What is the single most important moment of charity you have ever been a part of or witnessed?

One of the most impactful moments of charity I have witnessed was during the flood of 2011. My hometown of Binghamton/Apalachin, [N.Y.] where my parents still live was hit hard, like many other places along the Susquehanna River. What struck me most was watching the way the entire community pulled together to help each other out. Neighbors slept at my parents’ house because their first and second floors were filled with water. People were sharing generators and gasoline, helping pull destroyed belongings and materials from homes, even rescuing pets that were stranded. It’s always amazing to see how people react during the most trying of times.

 

For more information about the YWCA of Greater Harrisburg, call (717) 234-7931 or visit ywcahbg.org. For more information about Harrisburg Young Professionals, visit hyp.org.

 

Shannon Deatrich & Julie Neal

Volunteers at Habitat for Humanity of the Greater Harrisburg Area

“I volunteer because it feels better than just complaining or worrying,” says Neal. “I do not want to just sit back and wish for a better world; I want to be a part of creating something better. I get a sense of satisfaction that I am doing my best with this small part to effect positive change.”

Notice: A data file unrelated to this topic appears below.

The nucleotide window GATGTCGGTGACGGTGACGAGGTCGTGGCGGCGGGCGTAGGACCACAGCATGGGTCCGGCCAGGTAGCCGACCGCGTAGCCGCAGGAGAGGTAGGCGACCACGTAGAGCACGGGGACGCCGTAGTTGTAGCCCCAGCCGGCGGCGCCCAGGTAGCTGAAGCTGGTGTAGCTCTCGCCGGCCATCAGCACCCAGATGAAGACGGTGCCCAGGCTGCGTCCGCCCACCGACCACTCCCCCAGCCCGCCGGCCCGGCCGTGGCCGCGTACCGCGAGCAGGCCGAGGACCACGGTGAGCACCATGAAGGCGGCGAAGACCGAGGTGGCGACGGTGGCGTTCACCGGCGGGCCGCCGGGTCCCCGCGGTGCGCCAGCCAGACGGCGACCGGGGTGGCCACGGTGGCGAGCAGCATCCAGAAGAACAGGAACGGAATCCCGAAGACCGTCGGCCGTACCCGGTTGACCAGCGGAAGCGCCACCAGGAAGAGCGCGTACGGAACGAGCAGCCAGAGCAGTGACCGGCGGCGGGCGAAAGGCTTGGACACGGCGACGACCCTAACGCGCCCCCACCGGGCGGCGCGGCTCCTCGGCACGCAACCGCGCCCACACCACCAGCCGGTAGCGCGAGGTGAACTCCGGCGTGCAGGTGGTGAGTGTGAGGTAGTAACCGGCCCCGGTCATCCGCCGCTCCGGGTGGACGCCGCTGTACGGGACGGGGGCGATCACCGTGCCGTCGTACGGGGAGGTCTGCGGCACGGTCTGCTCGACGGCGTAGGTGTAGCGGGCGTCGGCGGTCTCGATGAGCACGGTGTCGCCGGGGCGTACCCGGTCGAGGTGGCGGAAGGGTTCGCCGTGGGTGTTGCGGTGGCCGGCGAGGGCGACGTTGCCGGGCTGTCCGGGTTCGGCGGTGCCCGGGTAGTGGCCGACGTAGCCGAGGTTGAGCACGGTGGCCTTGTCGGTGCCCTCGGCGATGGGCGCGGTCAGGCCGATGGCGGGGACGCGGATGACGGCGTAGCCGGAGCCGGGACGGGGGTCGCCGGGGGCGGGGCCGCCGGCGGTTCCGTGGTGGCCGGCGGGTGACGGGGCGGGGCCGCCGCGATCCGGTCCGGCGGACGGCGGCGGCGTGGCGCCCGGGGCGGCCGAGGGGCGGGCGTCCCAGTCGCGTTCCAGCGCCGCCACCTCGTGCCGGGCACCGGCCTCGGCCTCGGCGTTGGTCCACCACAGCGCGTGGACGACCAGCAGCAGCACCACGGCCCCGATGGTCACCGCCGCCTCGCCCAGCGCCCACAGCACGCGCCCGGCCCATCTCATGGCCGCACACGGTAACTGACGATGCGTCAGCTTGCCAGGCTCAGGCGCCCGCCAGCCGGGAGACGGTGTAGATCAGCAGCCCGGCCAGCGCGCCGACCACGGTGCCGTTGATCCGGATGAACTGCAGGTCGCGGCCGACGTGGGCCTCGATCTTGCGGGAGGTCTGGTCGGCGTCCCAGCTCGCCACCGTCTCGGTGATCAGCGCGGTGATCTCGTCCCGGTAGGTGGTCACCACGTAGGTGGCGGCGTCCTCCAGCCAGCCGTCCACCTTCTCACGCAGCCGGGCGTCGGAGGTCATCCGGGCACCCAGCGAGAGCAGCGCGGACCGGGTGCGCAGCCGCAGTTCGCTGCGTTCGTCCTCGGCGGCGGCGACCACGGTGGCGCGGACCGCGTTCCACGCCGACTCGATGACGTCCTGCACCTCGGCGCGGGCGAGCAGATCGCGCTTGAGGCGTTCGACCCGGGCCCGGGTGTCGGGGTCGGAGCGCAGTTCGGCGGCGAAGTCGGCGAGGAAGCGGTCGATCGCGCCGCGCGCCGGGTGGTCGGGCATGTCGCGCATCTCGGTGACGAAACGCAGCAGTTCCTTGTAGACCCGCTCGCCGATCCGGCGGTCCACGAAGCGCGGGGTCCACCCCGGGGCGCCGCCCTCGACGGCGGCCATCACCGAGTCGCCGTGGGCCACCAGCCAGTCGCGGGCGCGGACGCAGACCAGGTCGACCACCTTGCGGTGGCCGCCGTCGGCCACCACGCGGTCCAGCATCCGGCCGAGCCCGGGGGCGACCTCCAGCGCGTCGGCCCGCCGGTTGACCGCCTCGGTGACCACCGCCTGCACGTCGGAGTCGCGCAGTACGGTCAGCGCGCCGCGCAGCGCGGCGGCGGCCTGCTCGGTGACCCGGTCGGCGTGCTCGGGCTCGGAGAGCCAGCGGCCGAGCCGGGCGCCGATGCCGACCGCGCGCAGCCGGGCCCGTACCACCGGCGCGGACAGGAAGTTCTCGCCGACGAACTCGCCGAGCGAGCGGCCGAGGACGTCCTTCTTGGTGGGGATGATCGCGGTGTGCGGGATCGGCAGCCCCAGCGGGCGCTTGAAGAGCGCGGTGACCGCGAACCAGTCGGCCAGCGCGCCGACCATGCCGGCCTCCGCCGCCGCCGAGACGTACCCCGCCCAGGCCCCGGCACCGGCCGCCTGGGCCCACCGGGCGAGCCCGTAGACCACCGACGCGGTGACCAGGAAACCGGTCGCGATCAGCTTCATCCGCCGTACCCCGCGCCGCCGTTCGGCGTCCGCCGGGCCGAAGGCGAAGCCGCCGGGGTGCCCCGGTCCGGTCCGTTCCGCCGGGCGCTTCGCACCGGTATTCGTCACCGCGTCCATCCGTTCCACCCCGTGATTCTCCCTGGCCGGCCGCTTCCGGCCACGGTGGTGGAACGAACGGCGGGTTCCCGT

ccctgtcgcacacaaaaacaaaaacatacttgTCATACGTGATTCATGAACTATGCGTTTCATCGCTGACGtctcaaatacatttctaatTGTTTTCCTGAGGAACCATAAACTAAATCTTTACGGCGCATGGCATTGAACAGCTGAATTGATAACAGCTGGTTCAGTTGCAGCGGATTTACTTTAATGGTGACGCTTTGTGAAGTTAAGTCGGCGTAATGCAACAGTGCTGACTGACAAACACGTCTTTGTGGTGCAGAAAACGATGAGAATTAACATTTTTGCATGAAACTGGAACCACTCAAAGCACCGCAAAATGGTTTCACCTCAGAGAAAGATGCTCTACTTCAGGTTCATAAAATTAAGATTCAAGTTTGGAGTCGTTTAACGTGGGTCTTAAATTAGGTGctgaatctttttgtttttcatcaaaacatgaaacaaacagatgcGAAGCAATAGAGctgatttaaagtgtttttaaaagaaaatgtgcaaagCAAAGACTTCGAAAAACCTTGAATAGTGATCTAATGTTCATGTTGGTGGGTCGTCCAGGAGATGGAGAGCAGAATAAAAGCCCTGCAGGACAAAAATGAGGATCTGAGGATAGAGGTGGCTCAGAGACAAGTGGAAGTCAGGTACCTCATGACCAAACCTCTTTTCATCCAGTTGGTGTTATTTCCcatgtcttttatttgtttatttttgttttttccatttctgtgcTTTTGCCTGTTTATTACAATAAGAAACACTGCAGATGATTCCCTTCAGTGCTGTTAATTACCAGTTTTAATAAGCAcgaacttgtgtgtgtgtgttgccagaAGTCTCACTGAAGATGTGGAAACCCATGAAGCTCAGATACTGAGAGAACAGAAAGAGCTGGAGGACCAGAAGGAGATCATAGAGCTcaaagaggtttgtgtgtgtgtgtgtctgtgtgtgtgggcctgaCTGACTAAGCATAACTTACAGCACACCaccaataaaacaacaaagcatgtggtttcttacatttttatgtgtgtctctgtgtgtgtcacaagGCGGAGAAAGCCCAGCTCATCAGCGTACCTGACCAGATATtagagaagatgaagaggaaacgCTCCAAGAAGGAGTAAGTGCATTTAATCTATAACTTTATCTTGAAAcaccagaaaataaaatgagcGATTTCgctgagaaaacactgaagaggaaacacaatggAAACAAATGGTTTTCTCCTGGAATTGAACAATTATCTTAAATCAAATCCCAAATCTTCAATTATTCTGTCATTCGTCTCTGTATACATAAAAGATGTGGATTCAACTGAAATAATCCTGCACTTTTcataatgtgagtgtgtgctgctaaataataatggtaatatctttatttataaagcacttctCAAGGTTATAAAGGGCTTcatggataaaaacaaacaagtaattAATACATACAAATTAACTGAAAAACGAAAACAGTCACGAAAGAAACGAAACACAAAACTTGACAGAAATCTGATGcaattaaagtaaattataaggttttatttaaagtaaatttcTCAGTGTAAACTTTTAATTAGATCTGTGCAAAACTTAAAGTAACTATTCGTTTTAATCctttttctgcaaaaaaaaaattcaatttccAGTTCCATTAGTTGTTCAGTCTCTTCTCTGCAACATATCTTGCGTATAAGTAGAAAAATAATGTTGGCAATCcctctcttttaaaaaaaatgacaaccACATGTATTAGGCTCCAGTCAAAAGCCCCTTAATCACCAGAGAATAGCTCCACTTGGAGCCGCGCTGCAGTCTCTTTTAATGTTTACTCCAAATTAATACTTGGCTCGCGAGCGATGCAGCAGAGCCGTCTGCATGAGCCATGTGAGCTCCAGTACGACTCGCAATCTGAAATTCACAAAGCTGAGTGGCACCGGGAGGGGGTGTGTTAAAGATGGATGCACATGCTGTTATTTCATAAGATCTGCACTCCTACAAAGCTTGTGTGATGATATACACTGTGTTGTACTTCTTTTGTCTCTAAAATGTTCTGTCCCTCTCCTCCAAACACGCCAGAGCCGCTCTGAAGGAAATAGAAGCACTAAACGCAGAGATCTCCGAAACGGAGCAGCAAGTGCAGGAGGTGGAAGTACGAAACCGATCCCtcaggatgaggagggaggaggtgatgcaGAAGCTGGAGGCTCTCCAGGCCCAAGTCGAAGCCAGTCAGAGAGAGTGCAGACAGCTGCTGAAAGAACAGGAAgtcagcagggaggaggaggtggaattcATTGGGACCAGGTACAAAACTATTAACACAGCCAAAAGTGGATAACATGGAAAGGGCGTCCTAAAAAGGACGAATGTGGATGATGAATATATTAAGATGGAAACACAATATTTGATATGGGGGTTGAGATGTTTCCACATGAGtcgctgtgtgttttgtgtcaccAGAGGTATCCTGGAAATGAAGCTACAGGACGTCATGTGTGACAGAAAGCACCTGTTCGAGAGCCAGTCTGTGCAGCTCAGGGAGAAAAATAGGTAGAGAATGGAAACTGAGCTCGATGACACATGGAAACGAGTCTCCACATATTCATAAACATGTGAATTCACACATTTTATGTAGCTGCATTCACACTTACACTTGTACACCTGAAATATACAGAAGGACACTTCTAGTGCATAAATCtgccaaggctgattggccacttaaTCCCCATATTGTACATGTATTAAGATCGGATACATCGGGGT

“I always tell people I volunteer because it feeds my soul,” says Deatrich. “It allows me to give of myself. I always walk away feeling as if I’ve gotten more from the experience than I’ve given. ...Through volunteering, I’ve also gotten some of the best friends someone could ever ask for.”

 

Deatrich and Neal volunteer together on Habitat for Humanity’s Annual Art Auction Committee. Deatrich, 41, is a loan documentation specialist with Riverview Bank and lives with her husband and their dog in Harrisburg. Neal, 42-year-old mother of two, owns Visions of Honey photography studio and resides in Hershey with her husband.

 

Tell us about your volunteering work.

Neal: I have been volunteering at Habitat for eight years in many different functions – from ripping up floor boards, to painting trim and transporting items to ReStore on Paxton Street. 

Currently, I am working on our Annual Art Auction Committee. This is our 10th year for the event, and it will be held at the Hershey Country Club. This role is a year-round duty looking for artists who are willing to donate their works, locating companies for sponsorships and donations for our silent auction items.

Deatrich: I’ve been volunteering in various small ways for about 20 years, doing various fundraising walks and such, but more actively in the last 10 years with Habitat for Humanity on construction sites, the Art Auction and captaining a team for the Highmark Walk.

 

Of all the charitable organizations out there, what is it about Habitat for Humanity of the Greater Harrisburg Area that compels you to volunteer?